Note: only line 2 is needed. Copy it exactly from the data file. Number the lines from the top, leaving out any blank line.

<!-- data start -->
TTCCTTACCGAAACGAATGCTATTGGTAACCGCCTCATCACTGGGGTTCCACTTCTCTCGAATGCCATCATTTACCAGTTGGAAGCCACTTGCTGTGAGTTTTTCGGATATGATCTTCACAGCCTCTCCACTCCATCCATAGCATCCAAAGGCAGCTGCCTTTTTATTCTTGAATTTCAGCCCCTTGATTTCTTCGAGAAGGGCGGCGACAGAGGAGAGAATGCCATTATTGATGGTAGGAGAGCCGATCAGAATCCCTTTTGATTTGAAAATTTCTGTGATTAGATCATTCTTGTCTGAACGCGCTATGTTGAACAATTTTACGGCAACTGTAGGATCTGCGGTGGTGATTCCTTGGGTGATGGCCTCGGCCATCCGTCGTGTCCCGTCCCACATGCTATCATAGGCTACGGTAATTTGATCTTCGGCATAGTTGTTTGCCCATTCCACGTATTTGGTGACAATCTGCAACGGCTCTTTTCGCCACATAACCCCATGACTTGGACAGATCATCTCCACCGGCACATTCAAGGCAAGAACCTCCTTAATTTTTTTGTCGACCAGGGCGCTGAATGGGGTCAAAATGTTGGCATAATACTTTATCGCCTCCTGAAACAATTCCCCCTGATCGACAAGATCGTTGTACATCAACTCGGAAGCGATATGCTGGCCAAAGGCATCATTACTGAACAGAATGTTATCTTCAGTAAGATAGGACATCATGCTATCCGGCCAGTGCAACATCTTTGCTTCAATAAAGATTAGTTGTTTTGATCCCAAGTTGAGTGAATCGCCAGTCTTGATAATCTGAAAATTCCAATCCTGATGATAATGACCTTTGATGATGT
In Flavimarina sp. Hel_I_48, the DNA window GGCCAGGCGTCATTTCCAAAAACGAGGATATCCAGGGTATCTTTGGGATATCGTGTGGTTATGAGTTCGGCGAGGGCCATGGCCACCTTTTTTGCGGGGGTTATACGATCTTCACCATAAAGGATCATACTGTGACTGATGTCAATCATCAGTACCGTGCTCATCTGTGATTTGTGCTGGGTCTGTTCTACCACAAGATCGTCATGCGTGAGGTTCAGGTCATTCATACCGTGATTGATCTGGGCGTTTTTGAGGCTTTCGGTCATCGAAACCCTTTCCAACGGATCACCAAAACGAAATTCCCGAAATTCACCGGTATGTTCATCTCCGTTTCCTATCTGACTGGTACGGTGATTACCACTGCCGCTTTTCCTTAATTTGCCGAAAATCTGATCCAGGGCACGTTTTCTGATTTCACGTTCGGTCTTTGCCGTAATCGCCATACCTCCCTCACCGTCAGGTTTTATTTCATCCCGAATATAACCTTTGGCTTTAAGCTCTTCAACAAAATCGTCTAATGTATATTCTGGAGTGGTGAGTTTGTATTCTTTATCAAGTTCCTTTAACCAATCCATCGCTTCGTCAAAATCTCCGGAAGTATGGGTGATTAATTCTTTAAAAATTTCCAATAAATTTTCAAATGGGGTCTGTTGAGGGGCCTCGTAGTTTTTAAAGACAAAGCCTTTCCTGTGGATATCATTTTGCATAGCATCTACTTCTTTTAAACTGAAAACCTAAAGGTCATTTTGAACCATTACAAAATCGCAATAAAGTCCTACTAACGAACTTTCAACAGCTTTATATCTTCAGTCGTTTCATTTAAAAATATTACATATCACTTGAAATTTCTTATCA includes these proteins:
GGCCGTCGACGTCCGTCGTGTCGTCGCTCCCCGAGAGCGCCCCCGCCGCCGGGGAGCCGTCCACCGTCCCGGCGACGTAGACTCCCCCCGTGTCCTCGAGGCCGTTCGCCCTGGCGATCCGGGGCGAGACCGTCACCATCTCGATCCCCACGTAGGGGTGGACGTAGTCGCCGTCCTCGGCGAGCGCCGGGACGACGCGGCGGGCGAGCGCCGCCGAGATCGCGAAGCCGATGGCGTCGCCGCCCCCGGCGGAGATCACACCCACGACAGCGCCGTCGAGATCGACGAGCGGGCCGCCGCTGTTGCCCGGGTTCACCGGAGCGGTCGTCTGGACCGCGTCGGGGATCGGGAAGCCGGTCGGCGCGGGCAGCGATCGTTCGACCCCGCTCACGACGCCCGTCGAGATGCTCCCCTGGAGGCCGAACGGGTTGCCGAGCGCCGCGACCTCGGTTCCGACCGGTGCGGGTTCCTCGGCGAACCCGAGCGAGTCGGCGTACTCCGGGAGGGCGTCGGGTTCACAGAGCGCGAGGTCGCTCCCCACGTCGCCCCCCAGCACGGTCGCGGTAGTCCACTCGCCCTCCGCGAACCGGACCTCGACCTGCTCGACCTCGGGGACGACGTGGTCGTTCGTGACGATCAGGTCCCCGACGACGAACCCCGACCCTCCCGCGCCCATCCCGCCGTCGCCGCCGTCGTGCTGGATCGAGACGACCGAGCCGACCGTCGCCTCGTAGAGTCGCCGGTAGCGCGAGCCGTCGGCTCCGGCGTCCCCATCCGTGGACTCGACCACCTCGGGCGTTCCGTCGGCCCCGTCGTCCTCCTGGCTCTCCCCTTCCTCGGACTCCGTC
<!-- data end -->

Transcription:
In Flavimarina sp. Hel_I_48, the DNA window GGCCAGGCGTCATTTCCAAAAACGAGGATATCCAGGGTATCTTTGGGATATCGTGTGGTTATGAGTTCGGCGAGGGCCATGGCCACCTTTTTTGCGGGGGTTATACGATCTTCACCATAAAGGATCATACTGTGACTGATGTCAATCATCAGTACCGTGCTCATCTGTGATTTGTGCTGGGTCTGTTCTACCACAAGATCGTCATGCGTGAGGTTCAGGTCATTCATACCGTGATTGATCTGGGCGTTTTTGAGGCTTTCGGTCATCGAAACCCTTTCCAACGGATCACCAAAACGAAATTCCCGAAATTCACCGGTATGTTCATCTCCGTTTCCTATCTGACTGGTACGGTGATTACCACTGCCGCTTTTCCTTAATTTGCCGAAAATCTGATCCAGGGCACGTTTTCTGATTTCACGTTCGGTCTTTGCCGTAATCGCCATACCTCCCTCACCGTCAGGTTTTATTTCATCCCGAATATAACCTTTGGCTTTAAGCTCTTCAACAAAATCGTCTAATGTATATTCTGGAGTGGTGAGTTTGTATTCTTTATCAAGTTCCTTTAACCAATCCATCGCTTCGTCAAAATCTCCGGAAGTATGGGTGATTAATTCTTTAAAAATTTCCAATAAATTTTCAAATGGGGTCTGTTGAGGGGCCTCGTAGTTTTTAAAGACAAAGCCTTTCCTGTGGATATCATTTTGCATAGCATCTACTTCTTTTAAACTGAAAACCTAAAGGTCATTTTGAACCATTACAAAATCGCAATAAAGTCCTACTAACGAACTTTCAACAGCTTTATATCTTCAGTCGTTTCATTTAAAAATATTACATATCACTTGAAATTTCTTATCA includes these proteins: